Volcanoes pump huge amounts of particles (aerosols) into the atmosphere.  These include ash, sulphur dioxide & other gases, yielding sulphates.  These aerosols seed clouds which together with the aerosols themselves reflect about a quarter of the sun’s energy back into space.  Some aerosols also absorb sunlight & different aerosols reflect or absorb sunlight in varying ways depending mainly on their colour & composition.  Lighter particles tend to reflect light & darker ones to absorb it.  As the particles erupted from volcanoes can remain in the upper atmosphere for several years before settling back to Earth they can have a major influence on temperature, not only because of their reflecting or absorbing properties but also because they have an albedo effect.  When the particles do fall back to Earth, where they land on ice & snow they can decrease the albedo effect by darkening the surface.   Finally the clouds seeded by particles contain a large number of smaller water droplets compared to clouds formed by clean air & these clouds are denser, whiter & very reflective of sunlight which has a cooling effect on the planet.  The effect of particles in the atmosphere is extremely complex because of all the different factors involved & the difficulty of measuring these particles.  Techniques are improving all the time.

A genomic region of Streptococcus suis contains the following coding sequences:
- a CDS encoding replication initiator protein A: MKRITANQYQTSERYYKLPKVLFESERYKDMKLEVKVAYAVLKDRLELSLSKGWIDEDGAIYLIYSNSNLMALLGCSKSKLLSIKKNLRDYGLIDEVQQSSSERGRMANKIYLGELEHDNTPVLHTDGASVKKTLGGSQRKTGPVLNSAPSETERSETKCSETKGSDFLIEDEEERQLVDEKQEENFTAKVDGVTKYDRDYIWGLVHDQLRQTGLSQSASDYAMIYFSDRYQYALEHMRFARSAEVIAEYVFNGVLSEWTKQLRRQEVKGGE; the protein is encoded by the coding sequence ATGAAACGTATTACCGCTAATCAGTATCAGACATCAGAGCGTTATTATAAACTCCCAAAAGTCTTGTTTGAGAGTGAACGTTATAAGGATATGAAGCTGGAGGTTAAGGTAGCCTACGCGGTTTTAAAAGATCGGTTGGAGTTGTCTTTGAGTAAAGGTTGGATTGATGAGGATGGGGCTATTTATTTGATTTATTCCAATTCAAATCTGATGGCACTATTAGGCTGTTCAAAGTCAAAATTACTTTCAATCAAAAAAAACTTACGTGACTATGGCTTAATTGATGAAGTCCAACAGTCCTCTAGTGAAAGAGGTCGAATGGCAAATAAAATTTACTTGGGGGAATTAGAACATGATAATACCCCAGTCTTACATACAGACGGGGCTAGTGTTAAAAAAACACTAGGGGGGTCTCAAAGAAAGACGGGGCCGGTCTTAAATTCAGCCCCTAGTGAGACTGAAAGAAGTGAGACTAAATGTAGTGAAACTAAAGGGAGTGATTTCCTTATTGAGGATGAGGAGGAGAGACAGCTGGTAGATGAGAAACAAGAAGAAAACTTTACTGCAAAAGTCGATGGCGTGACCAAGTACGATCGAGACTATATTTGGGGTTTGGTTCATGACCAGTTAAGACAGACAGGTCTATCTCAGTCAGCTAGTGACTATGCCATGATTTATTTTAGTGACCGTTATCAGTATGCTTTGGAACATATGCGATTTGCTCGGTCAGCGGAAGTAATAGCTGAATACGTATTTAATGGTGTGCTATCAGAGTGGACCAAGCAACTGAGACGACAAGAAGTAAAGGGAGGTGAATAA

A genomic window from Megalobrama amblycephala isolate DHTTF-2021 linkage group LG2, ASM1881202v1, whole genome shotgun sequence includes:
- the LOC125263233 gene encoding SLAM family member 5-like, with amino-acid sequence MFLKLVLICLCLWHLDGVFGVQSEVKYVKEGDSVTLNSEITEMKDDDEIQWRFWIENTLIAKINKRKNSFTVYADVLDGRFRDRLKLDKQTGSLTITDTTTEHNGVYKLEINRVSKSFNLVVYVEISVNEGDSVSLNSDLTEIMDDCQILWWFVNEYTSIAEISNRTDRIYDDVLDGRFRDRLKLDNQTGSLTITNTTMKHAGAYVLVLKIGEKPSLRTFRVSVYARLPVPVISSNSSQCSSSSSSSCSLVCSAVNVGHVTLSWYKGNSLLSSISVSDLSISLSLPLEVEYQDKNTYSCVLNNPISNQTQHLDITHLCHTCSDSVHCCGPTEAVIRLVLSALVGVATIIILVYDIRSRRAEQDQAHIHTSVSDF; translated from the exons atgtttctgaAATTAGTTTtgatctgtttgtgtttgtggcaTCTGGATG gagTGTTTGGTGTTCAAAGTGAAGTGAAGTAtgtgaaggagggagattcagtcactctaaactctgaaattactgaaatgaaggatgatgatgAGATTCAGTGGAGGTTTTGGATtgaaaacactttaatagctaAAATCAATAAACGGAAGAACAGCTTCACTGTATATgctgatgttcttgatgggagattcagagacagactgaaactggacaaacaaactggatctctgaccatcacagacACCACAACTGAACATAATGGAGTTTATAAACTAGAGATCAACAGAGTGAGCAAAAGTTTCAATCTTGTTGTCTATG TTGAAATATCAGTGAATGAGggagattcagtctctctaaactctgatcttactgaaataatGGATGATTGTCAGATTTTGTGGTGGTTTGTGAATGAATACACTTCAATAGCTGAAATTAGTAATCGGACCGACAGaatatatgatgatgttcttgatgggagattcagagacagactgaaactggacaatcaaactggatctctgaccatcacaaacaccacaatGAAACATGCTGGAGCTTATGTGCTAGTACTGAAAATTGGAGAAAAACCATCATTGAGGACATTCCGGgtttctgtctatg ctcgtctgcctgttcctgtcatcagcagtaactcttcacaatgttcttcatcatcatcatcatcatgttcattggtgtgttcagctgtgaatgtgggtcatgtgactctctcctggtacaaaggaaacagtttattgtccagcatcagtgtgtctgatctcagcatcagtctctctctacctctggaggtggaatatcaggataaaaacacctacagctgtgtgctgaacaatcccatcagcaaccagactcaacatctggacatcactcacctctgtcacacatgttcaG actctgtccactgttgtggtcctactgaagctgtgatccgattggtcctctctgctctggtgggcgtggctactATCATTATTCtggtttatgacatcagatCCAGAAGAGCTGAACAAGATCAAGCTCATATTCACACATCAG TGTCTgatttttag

How is today’s warming different from the past?